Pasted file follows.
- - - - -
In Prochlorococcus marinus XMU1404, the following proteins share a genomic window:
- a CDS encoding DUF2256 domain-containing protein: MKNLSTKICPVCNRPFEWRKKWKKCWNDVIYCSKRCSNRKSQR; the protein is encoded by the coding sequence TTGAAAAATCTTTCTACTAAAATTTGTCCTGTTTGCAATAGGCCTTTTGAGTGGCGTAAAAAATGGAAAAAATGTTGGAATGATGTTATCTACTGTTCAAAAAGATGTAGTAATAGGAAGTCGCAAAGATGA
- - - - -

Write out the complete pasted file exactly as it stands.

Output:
In Prochlorococcus marinus XMU1404, the following proteins share a genomic window:
- a CDS encoding DUF2256 domain-containing protein: MKNLSTKICPVCNRPFEWRKKWKKCWNDVIYCSKRCSNRKSQR; the protein is encoded by the coding sequence TTGAAAAATCTTTCTACTAAAATTTGTCCTGTTTGCAATAGGCCTTTTGAGTGGCGTAAAAAATGGAAAAAATGTTGGAATGATGTTATCTACTGTTCAAAAAGATGTAGTAATAGGAAGTCGCAAAGATGA